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REFERENCE LINKING PLATFORM OF KOREA S&T JOURNALS
> Journal Vol & Issue
Journal of Food Hygiene and Safety
Journal Basic Information
Journal DOI :
The Korean Society of Food Hygiene and Safety
Editor in Chief :
Volume & Issues
Volume 16, Issue 4 - Dec 2001
Volume 16, Issue 3 - Sep 2001
Volume 16, Issue 2 - Jun 2001
Volume 16, Issue 1 - Mar 2001
Selecting the target year
A Study on the Sanitary Management Procedures of University and Industry Foodservice Operations in Pusan
Journal of Food Hygiene and Safety, volume 16, issue 1, 2001, Pages 1~10
The levels of sanitary management procedures in university and industry foodservices, in pusan, were investigated. The questionnaires were administed to ninety three dietitians who managed university (n=21) and industry (n=72) foodservices and then the data were statistically analyzed. When sanitary management procedures were evaluated by 5 scales method of Likers, total mean scores of time-temperature management in the process of meal production, personal hygiene, equipments and facilities hygiene in university and industry foodseryice operations were 3.48, 3.76 and 3.27, repectively. In time-temperature management, the scores for storage, purchasing and receiving, pre-preparation, cooking, assembly and service, and hot or cold holding were 3.77, 3.74, 3.55, 3.54, 3.28, 3.05, respectively, in descending order. The management levels for personal hygiene, equipments and facilities hygiene of foodservices had biger serving scale (over 901) were significnatly higher than those of lower sclaled foodservices(below 900). The scores of foodservices managed by higher aged dietitian(over 31 years) were significantly higher than those of foodservices conducted by lower aged group(below 25 years) in the management procedures of time-temperature, personal hygiene, equipments and facilities hygiene(p<0.05). The dietitian group had the regular sanitary education showed significantly higher scores than irregularly educated group in the management of time-temperature and personal hygiene.
Effect of Agarooligosaccharides on the Growth of Intestinal Bacteria
Journal of Food Hygiene and Safety, volume 16, issue 1, 2001, Pages 11~15
This research was carried out to improve the utilization of agar by evaluating the effect of agarooligosaccharides on the intestinal microflora. Medium containing 0.2% agarooligosaccharides remarkably enhanced the growth of Bifidobacterium infanits; however, agarooligosaccharides did not influence the growth of Clostridium perflingens. Agarooligosaccharides affected intestinal microflora to different extent by various pH and NaCl concentration. The growth of B. infantis enhanced over pH 4.5. Within 1% NaCl concentration, addition of agarooligosaccharides enhanced the growth of B. infantis. In contract, NaCl did not affect the growth of Cl. perflingens at all concentrations tested. Therefore, agarooligosacchariedes improved the benevolent intestinal microflora and depressed to the level of bacteria causing putrefaction and food poisoning.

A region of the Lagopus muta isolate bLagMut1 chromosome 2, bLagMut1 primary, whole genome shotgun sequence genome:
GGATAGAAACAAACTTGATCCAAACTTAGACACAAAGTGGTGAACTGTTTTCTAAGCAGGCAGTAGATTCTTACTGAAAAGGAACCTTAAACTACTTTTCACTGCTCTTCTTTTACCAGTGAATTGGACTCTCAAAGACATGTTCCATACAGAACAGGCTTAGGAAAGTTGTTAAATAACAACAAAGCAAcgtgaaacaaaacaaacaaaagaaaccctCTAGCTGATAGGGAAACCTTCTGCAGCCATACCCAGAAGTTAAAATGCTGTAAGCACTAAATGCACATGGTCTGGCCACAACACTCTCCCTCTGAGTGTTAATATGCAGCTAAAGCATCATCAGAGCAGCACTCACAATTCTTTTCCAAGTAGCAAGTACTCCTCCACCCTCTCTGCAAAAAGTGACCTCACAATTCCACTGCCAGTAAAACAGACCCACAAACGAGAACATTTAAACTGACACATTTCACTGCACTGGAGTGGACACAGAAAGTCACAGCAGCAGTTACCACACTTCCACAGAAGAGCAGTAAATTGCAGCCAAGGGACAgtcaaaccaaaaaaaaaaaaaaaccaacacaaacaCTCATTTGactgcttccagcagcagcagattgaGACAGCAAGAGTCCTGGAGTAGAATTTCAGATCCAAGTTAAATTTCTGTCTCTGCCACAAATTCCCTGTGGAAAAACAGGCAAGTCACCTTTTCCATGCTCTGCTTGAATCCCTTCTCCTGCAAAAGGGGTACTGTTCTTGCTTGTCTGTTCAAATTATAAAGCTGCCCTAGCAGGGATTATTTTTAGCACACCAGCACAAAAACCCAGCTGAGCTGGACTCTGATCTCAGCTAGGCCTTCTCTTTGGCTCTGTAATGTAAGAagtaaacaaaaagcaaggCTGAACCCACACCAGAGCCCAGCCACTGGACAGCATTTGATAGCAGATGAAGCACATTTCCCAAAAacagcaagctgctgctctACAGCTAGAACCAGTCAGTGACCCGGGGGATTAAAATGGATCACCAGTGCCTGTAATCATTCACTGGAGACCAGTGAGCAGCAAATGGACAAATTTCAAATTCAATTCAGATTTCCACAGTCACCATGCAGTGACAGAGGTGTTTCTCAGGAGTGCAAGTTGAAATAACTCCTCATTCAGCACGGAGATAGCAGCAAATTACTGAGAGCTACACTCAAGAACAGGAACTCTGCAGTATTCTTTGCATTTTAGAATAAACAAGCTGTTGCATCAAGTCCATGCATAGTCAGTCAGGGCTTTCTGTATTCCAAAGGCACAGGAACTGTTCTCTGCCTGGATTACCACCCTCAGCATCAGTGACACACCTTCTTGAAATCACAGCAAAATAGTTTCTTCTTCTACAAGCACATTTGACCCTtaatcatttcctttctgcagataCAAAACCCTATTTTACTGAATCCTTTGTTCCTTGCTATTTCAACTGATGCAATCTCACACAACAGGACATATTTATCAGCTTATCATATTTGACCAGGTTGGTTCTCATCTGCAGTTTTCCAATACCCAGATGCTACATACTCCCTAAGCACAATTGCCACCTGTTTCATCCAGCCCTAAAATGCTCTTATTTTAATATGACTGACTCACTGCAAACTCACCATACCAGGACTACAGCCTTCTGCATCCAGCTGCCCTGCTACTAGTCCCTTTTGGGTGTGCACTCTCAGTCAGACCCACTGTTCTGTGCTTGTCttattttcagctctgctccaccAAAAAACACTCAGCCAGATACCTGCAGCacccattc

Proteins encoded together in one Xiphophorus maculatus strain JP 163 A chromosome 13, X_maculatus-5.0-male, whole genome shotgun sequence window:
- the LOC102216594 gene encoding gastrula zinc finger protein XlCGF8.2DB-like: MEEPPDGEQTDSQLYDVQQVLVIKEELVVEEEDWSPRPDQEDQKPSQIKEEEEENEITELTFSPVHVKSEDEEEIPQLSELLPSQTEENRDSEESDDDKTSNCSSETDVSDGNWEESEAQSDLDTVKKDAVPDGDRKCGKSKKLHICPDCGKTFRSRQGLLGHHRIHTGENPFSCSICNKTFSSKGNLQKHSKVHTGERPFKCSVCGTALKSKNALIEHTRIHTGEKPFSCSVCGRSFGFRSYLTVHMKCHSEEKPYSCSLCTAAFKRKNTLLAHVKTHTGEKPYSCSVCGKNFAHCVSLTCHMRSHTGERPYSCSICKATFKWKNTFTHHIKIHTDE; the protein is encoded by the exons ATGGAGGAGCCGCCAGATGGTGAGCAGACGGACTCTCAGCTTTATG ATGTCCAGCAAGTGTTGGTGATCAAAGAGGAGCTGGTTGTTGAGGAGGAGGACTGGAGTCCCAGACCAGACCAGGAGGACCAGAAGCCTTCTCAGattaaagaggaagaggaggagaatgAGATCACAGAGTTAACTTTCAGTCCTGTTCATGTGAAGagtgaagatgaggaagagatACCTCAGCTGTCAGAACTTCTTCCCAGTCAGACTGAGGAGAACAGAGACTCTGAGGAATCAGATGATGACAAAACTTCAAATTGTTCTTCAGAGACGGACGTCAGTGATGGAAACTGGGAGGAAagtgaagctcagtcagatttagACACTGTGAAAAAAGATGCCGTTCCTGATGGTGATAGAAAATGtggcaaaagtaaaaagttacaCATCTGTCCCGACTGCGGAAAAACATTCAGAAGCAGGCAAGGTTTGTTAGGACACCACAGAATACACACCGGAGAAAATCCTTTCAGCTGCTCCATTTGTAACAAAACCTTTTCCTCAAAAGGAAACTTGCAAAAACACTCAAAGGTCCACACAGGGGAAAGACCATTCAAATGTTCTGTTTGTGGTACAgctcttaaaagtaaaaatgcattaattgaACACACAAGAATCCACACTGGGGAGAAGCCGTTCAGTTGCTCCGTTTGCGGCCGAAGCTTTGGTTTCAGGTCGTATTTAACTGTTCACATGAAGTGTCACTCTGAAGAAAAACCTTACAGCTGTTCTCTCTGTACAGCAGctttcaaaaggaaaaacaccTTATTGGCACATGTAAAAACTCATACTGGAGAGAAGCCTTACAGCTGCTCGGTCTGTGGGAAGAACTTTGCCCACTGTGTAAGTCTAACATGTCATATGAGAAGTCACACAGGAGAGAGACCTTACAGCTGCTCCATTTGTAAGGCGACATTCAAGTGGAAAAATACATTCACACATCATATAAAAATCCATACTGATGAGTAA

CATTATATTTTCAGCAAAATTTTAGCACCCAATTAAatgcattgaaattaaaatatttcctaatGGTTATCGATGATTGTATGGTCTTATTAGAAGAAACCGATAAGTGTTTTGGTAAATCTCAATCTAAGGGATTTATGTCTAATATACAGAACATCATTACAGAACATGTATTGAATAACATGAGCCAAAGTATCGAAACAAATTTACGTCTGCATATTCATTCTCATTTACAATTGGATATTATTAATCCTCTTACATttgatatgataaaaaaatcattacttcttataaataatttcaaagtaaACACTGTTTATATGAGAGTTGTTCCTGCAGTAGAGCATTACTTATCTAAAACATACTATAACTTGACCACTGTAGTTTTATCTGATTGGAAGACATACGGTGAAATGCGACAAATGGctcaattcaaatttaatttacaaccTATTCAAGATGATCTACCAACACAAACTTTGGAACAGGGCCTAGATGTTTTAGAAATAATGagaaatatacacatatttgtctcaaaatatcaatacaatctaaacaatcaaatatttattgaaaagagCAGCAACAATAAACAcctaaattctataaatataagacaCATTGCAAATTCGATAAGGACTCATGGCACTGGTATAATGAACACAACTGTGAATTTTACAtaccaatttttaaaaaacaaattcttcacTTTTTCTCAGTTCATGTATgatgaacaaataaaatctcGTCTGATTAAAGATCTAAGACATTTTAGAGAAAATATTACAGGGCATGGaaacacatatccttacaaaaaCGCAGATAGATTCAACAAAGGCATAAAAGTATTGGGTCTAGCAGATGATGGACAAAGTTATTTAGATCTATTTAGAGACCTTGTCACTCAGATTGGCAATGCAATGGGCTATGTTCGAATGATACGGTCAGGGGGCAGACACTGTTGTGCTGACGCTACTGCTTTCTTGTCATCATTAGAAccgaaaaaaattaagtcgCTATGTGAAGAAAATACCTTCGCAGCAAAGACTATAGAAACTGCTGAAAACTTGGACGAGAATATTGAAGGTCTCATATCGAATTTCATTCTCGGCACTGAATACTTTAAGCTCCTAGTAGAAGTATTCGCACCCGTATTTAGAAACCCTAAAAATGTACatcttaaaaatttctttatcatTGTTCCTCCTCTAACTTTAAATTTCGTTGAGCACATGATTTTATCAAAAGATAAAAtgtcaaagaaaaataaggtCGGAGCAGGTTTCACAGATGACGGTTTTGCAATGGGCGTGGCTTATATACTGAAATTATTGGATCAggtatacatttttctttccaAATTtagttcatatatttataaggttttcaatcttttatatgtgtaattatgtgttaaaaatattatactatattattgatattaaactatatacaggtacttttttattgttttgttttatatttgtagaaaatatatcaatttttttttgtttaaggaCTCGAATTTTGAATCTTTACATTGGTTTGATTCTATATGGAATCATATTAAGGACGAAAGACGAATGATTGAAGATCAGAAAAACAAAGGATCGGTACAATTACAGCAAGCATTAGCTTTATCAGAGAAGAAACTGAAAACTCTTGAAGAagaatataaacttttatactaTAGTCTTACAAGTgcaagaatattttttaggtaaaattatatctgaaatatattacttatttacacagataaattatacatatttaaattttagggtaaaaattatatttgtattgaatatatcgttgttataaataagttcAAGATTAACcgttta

Microbiological and Sensory Evaluations of Refrigerated Chicken in Summer
Journal of Food Hygiene and Safety, volume 16, issue 1, 2001, Pages 16~20
Microbiological and sensory evaluations of refrigerated chicken (average weight of 500g) legs treated with acetic acid (AA), lactic acid (LA), or citric acid (CA) during between June and August, 1998 were assessed. Chicken legs were immersed in solutions containing 1% individual acids for 10 min. Chicken legs treated with AA for 10 min during storage of 16 days at 4
had a significantly (P<0.05) lower levels of aerobic plate counts (APC) and gram-negative bacterial counts (APC) compared to those of LA or CA. AA had greater antimicrobial activity than LA or CA. Microbiological shelf-life of refrigerated chicken legs treated with AA increased eight-additional days compared to the controls. Sensory scores of chicken legs treated with acidulant were in the “liked less”to typical category during storage of days at 4
Cumulative Risk Assessment of Organophosphorus Pesticides in the Diet
Journal of Food Hygiene and Safety, volume 16, issue 1, 2001, Pages 21~26
Risk assessment traditionally are conducted on individual chemicals; however, humans are exposed to multiple chemicals in daily life. The organophosphorus (OP) pesticides are considered in a single risk assessment because they act by a common mechanism of toxicity, and there is likely to be expose to multiple OP pesticides simultaneously or sequentially. The OP pesticides act by inhibiting the enzyme acetylcholinesterasc (AChE) and have available extensive database. AChE is widely distributed throughout the body, most importantly in the nervous system. Inhibition of AChE results in accumulation of acetylcholine in the nervous system that results in clinical signs of cholinergic toxicity, including increased salivation and lacrimation, nausea and vomiting, muscle fasciculation, lethargy and fatigue, among others. To conduct an exposure assessment for pesticides in the diet, we need to know the food consumption patterns of the populations, and the pesticide residue levels in the foods that are consumed. This study was conducted to identify cumulative dietary risk due to multiple OP pesticides that can be exposed through various foods. Total 22 food samples including cereals, vegetables and fruits were collected randomly two times from food markets in several sites (4 cities). The subjected foods were selected by regarding of highly consumed foods to general Korean people. The 12 OP pesticides including Acephate, Azinphos-methyl, Chlorpyrifos, and Diazinon were monitored. For the exposure assessment, general adult group of 60 kg body weight was regarded as target population and food consumption data suggested by Lee et al. (2000) were used as consumed value of individual food. Analyses of samples for OP pesticides have been carried out according to the multiclass multiresidue analysis method and acephate and methamidophos analysis method of Korea Food Code. In general the levels of OP pesticides found in the food samples were very low or not detected.